The design of the house was inspired by a firewood storage structure remaining on the land, built by a previous owner, as well as the husband’s upbringing in Washington State, which is replete with ferny, mossy forests dotted with old mining structures. “It feels a lot like a Pacific Northwest property,” Pearson says. “It really puts you in a different place. It’s so close to Manhattan, yet so removed in the way it feels and operates.” For inspiration, the clients gave Pearson an encyclopedia of modern architecture. “He said he really loves anything Scandinavian,” Pearson says. “And, funny enough, I think of traditional Korean architecture as being very compatible with that. So we took our cues from those preferences; we took the spirit of those buildings and made something new.”
Pearson, who has also designed an Upper West Side apartment for the couple, created the Hammersly Ridge house to be a year-round weekend escape, and, eventually, a retreat for the wife’s modern dance troupe—with a dance studio, rehearsal space, performance space, and guesthouse. For now, the three-story house (with a basement niched into the hillside) has three guest suites downstairs and five upstairs bedrooms. Despite this, it doesn’t overwhelm the landscape. “It’s designed efficiently and compactly,” Pearson says, with few hallways inside and easy access from outside. The top floor has a roof deck and direct access to the outdoors (on the family’s wish list) via a long ramp linking terraces on different floors. The terraces function as sleeping porches, and there’s even an outdoor shower underneath the ramp. The materials used were meant to weather naturally—the exterior’s natural cedar siding and unlacquered brass hardware—and not need to be stained or painted (and repainted). “We were going back to older materials that were traditionally used on old buildings, that would weather and age well. They went for low-maintenance materials that improve beautifully with age,” Pearson says. The landscaping doesn’t require a lot of irrigation or mowing; it’s mostly wild grasses, ferns, and ground cover.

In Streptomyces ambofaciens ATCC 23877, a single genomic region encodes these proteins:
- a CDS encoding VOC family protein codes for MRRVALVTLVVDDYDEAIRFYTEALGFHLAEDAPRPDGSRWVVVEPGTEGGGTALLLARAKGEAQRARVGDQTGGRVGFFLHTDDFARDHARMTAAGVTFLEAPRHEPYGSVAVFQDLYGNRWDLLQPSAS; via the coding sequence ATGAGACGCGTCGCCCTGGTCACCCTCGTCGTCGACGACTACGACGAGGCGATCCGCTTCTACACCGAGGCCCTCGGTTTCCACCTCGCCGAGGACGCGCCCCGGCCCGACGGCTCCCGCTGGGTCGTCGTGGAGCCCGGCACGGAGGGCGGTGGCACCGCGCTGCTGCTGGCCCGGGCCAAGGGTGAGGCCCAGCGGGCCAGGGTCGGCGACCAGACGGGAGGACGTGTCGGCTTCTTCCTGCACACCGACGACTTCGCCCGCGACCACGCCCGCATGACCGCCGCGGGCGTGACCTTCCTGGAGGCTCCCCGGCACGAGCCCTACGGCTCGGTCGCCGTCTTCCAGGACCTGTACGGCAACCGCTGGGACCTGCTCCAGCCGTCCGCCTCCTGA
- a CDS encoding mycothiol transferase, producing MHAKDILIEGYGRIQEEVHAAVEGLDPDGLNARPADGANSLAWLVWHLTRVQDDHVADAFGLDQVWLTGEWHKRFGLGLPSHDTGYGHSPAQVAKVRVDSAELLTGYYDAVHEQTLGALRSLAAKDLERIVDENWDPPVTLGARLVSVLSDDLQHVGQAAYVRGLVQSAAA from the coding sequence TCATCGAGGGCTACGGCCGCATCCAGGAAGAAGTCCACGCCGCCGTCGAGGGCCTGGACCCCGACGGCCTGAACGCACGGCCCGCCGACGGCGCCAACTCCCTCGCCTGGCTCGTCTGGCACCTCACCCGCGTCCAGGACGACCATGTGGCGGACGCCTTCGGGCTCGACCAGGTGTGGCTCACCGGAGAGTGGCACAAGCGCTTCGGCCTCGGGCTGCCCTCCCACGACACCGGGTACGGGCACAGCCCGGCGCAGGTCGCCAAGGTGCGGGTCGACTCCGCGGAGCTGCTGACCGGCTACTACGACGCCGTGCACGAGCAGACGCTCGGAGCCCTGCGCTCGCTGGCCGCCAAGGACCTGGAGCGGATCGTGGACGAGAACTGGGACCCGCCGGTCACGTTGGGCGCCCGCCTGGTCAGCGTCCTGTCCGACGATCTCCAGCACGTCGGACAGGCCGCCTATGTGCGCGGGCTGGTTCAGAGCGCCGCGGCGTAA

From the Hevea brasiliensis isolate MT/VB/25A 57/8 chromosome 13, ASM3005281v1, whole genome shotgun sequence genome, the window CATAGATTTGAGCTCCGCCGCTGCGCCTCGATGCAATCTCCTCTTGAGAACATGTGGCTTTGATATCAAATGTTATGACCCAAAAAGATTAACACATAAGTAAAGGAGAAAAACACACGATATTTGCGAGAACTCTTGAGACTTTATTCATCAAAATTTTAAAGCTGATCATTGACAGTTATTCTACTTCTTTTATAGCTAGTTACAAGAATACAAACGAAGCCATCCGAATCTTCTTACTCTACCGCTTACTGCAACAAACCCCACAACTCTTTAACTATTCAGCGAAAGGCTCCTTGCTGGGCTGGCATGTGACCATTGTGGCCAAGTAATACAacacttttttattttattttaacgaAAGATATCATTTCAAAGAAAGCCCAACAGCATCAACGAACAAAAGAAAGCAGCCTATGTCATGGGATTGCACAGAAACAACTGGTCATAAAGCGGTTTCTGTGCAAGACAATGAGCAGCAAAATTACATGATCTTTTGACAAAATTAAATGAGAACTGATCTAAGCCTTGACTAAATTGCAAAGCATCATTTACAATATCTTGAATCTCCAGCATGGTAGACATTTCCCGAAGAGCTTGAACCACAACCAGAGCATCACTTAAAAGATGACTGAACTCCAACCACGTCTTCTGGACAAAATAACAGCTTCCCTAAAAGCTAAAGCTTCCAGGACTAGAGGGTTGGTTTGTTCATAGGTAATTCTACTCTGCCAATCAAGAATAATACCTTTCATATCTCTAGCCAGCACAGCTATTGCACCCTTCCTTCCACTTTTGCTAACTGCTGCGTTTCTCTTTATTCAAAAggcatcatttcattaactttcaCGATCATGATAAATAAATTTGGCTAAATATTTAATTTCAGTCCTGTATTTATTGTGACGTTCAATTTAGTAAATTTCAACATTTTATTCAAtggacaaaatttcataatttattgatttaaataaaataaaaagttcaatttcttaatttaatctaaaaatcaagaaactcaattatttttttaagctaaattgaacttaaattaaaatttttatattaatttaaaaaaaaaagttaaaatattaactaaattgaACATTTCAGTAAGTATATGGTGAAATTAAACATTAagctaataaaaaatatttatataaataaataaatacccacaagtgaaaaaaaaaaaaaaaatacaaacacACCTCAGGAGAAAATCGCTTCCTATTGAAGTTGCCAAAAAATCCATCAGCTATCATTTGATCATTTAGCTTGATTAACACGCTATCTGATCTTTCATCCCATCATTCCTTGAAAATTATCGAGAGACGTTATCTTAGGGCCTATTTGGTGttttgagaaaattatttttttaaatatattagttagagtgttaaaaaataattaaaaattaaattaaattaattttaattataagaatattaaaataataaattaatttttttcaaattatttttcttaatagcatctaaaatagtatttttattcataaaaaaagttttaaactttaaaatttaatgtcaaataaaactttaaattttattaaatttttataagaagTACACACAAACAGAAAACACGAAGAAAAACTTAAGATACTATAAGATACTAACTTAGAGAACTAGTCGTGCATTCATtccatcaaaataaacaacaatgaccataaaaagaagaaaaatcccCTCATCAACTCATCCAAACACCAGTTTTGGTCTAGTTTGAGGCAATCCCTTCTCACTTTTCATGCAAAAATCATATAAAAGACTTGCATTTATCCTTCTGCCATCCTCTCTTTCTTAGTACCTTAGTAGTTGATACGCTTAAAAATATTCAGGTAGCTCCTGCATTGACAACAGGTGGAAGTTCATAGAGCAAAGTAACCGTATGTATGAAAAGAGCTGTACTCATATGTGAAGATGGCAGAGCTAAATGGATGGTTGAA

The easy-to maintain vibe is true indoors, too—the kitchen has tough-as-nails Caesarstone countertops and large-format porcelain floor tiles. “Porcelain is a really great, durable material,” says Pearson. “It is hard and impervious, doesn’t scratch, and is easy to clean.” The kitchen centers around a custom-built range hood made of metal and antique mirror; it’s meant to “disappear” by reflecting the verdant view. The family wanted nothing interfering with the view while they were cooking and eating, hence the lack of upper cabinets. “They wanted the kitchen to be easy for everyone,” Pearson explains, “so that the kids could see where all the cups and plates were and could easily grab them.”